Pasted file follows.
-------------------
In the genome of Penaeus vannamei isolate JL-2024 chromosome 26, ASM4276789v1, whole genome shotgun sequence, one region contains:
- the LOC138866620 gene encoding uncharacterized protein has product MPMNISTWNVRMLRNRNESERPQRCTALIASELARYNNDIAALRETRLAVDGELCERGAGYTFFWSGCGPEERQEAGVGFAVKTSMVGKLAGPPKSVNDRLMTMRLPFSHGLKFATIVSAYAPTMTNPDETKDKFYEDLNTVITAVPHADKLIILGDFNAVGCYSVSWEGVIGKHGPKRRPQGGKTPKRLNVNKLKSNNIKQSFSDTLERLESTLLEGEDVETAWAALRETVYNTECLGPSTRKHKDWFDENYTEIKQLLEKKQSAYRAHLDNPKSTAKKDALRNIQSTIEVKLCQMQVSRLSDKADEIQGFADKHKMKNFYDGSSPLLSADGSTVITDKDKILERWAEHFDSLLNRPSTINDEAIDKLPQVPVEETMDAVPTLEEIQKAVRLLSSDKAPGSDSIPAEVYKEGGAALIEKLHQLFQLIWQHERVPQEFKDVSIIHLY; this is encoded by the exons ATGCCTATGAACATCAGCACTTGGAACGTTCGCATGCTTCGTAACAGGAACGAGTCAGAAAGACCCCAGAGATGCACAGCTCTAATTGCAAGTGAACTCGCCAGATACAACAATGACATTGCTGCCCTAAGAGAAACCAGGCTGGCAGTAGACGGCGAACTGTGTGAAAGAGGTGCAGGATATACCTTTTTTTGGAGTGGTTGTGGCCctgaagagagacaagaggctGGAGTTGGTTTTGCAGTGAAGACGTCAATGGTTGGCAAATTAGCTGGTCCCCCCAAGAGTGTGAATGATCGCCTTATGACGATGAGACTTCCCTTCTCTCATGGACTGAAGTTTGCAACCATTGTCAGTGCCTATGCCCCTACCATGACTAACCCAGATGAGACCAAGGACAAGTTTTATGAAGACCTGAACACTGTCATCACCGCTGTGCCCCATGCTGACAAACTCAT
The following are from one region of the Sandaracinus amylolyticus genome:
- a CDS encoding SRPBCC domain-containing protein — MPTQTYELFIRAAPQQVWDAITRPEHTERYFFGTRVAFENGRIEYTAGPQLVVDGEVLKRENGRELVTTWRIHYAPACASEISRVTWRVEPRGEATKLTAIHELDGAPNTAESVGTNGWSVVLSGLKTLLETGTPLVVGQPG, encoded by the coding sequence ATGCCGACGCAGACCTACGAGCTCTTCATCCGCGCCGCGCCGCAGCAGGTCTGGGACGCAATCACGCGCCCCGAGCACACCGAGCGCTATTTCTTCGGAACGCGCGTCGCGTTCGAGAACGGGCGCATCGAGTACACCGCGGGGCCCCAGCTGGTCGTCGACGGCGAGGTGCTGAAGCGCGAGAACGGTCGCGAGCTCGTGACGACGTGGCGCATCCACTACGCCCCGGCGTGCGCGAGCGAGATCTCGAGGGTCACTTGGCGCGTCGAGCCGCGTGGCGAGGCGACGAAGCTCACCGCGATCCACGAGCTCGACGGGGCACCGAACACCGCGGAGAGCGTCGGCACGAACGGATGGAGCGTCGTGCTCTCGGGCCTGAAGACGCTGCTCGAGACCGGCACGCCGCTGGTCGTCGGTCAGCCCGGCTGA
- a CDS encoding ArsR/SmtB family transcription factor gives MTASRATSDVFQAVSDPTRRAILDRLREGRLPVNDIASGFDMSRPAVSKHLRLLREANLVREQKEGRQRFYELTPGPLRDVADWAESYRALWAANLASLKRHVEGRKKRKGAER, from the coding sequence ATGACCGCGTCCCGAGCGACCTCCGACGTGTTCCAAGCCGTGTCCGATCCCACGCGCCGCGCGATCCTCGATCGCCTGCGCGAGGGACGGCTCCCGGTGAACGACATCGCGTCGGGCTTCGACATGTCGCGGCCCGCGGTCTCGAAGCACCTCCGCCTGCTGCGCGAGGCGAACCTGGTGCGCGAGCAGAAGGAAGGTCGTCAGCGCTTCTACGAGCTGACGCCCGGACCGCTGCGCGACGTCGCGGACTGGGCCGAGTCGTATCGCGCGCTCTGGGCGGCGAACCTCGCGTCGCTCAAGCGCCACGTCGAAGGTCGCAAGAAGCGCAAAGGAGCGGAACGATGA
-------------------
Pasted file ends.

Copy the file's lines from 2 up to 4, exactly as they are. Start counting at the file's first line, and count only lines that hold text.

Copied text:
- the LOC138866620 gene encoding uncharacterized protein has product MPMNISTWNVRMLRNRNESERPQRCTALIASELARYNNDIAALRETRLAVDGELCERGAGYTFFWSGCGPEERQEAGVGFAVKTSMVGKLAGPPKSVNDRLMTMRLPFSHGLKFATIVSAYAPTMTNPDETKDKFYEDLNTVITAVPHADKLIILGDFNAVGCYSVSWEGVIGKHGPKRRPQGGKTPKRLNVNKLKSNNIKQSFSDTLERLESTLLEGEDVETAWAALRETVYNTECLGPSTRKHKDWFDENYTEIKQLLEKKQSAYRAHLDNPKSTAKKDALRNIQSTIEVKLCQMQVSRLSDKADEIQGFADKHKMKNFYDGSSPLLSADGSTVITDKDKILERWAEHFDSLLNRPSTINDEAIDKLPQVPVEETMDAVPTLEEIQKAVRLLSSDKAPGSDSIPAEVYKEGGAALIEKLHQLFQLIWQHERVPQEFKDVSIIHLY; this is encoded by the exons ATGCCTATGAACATCAGCACTTGGAACGTTCGCATGCTTCGTAACAGGAACGAGTCAGAAAGACCCCAGAGATGCACAGCTCTAATTGCAAGTGAACTCGCCAGATACAACAATGACATTGCTGCCCTAAGAGAAACCAGGCTGGCAGTAGACGGCGAACTGTGTGAAAGAGGTGCAGGATATACCTTTTTTTGGAGTGGTTGTGGCCctgaagagagacaagaggctGGAGTTGGTTTTGCAGTGAAGACGTCAATGGTTGGCAAATTAGCTGGTCCCCCCAAGAGTGTGAATGATCGCCTTATGACGATGAGACTTCCCTTCTCTCATGGACTGAAGTTTGCAACCATTGTCAGTGCCTATGCCCCTACCATGACTAACCCAGATGAGACCAAGGACAAGTTTTATGAAGACCTGAACACTGTCATCACCGCTGTGCCCCATGCTGACAAACTCAT
The following are from one region of the Sandaracinus amylolyticus genome:
- a CDS encoding SRPBCC domain-containing protein — MPTQTYELFIRAAPQQVWDAITRPEHTERYFFGTRVAFENGRIEYTAGPQLVVDGEVLKRENGRELVTTWRIHYAPACASEISRVTWRVEPRGEATKLTAIHELDGAPNTAESVGTNGWSVVLSGLKTLLETGTPLVVGQPG, encoded by the coding sequence ATGCCGACGCAGACCTACGAGCTCTTCATCCGCGCCGCGCCGCAGCAGGTCTGGGACGCAATCACGCGCCCCGAGCACACCGAGCGCTATTTCTTCGGAACGCGCGTCGCGTTCGAGAACGGGCGCATCGAGTACACCGCGGGGCCCCAGCTGGTCGTCGACGGCGAGGTGCTGAAGCGCGAGAACGGTCGCGAGCTCGTGACGACGTGGCGCATCCACTACGCCCCGGCGTGCGCGAGCGAGATCTCGAGGGTCACTTGGCGCGTCGAGCCGCGTGGCGAGGCGACGAAGCTCACCGCGATCCACGAGCTCGACGGGGCACCGAACACCGCGGAGAGCGTCGGCACGAACGGATGGAGCGTCGTGCTCTCGGGCCTGAAGACGCTGCTCGAGACCGGCACGCCGCTGGTCGTCGGTCAGCCCGGCTGA